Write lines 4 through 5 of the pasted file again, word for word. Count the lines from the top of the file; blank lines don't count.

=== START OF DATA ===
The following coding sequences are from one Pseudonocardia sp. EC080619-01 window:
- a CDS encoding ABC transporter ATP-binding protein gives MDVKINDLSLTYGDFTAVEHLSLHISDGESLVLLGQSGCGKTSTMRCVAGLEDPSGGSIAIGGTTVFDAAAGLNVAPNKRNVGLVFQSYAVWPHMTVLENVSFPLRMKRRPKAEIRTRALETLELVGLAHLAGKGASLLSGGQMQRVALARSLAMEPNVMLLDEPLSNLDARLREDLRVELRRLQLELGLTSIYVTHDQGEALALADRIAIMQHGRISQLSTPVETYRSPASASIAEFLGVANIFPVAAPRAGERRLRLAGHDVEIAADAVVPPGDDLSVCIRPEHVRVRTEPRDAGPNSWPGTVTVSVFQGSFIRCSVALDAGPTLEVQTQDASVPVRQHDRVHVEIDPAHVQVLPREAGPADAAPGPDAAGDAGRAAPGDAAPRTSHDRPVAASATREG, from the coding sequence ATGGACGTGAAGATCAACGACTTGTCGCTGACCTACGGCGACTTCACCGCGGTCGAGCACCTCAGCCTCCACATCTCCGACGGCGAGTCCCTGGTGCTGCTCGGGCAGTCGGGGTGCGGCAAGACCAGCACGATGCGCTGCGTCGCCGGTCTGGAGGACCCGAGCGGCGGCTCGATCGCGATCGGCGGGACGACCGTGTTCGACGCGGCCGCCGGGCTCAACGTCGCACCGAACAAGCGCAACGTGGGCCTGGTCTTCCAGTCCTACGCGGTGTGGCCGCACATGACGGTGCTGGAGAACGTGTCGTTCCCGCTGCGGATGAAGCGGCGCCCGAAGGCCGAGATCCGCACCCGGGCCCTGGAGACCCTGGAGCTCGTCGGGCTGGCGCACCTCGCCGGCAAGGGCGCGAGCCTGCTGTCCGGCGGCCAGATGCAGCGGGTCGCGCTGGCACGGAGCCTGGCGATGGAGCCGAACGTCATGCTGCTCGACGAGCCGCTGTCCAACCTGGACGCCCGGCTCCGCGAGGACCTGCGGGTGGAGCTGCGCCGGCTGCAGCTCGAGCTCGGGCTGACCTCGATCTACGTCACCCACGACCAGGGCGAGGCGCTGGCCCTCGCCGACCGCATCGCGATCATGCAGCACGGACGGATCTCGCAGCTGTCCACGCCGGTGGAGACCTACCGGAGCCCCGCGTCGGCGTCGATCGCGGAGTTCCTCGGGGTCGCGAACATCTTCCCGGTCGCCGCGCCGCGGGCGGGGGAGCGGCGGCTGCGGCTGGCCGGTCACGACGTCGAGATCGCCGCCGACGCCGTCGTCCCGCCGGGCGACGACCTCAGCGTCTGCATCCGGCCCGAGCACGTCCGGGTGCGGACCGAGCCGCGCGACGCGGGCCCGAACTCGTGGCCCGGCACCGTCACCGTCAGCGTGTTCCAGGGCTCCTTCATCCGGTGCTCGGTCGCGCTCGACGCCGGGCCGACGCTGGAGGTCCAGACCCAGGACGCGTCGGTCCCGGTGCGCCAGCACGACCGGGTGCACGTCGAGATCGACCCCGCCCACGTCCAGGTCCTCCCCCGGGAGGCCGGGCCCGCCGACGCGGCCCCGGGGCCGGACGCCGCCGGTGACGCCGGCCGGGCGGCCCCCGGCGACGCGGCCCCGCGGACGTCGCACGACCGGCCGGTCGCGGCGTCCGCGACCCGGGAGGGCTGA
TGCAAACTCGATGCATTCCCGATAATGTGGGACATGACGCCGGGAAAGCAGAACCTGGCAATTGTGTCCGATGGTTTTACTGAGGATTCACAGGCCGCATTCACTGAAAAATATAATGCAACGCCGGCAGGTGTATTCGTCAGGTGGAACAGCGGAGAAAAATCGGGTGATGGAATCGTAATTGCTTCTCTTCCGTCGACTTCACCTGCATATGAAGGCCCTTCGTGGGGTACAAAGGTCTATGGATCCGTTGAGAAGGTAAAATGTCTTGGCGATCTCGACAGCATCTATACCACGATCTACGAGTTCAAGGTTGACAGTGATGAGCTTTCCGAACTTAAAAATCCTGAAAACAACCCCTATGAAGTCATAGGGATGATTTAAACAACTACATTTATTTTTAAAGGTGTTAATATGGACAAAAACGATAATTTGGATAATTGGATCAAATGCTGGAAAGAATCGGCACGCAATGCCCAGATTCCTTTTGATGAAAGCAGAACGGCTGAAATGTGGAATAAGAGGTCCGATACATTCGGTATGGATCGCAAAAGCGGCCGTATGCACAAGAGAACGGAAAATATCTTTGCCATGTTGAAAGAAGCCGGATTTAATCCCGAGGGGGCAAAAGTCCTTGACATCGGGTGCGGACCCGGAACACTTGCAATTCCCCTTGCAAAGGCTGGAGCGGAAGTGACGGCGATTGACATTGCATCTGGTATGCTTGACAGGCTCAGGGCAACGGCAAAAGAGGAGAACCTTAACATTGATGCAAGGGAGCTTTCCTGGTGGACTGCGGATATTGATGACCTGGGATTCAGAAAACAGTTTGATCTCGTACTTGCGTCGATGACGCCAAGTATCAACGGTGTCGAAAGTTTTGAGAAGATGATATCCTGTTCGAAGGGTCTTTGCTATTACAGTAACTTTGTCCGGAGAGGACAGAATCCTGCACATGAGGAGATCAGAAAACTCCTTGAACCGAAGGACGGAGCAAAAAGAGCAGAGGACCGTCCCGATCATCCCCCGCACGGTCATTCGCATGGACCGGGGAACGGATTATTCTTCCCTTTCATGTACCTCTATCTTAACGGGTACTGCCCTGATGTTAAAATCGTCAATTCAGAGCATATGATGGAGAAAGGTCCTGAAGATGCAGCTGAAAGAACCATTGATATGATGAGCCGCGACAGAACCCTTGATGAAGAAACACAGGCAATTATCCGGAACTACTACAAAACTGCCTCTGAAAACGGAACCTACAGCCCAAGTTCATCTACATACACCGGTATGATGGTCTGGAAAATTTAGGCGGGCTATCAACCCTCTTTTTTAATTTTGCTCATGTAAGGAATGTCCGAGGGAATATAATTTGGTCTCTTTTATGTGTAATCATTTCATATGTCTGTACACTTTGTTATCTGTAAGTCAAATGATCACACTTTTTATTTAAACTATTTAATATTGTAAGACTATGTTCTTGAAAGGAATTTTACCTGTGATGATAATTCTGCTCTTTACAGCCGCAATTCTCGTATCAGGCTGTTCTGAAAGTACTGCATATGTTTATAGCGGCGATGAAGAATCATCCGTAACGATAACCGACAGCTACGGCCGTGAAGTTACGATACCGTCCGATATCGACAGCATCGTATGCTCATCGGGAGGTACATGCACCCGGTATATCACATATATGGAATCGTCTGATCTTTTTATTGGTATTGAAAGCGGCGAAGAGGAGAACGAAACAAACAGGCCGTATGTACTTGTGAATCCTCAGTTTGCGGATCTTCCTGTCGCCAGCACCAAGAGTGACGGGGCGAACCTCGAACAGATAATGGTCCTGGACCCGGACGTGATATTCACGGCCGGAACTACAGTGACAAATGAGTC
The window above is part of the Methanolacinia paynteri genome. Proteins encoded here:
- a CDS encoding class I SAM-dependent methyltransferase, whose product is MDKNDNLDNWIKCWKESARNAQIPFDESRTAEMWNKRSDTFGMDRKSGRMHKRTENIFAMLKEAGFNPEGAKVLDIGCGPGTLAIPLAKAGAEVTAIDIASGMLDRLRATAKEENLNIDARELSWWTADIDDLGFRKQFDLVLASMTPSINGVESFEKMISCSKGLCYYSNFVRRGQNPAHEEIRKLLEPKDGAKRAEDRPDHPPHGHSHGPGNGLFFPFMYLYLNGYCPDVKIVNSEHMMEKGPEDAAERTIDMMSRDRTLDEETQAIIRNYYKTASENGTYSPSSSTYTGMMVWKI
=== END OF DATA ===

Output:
The window above is part of the Methanolacinia paynteri genome. Proteins encoded here:
- a CDS encoding class I SAM-dependent methyltransferase, whose product is MDKNDNLDNWIKCWKESARNAQIPFDESRTAEMWNKRSDTFGMDRKSGRMHKRTENIFAMLKEAGFNPEGAKVLDIGCGPGTLAIPLAKAGAEVTAIDIASGMLDRLRATAKEENLNIDARELSWWTADIDDLGFRKQFDLVLASMTPSINGVESFEKMISCSKGLCYYSNFVRRGQNPAHEEIRKLLEPKDGAKRAEDRPDHPPHGHSHGPGNGLFFPFMYLYLNGYCPDVKIVNSEHMMEKGPEDAAERTIDMMSRDRTLDEETQAIIRNYYKTASENGTYSPSSSTYTGMMVWKI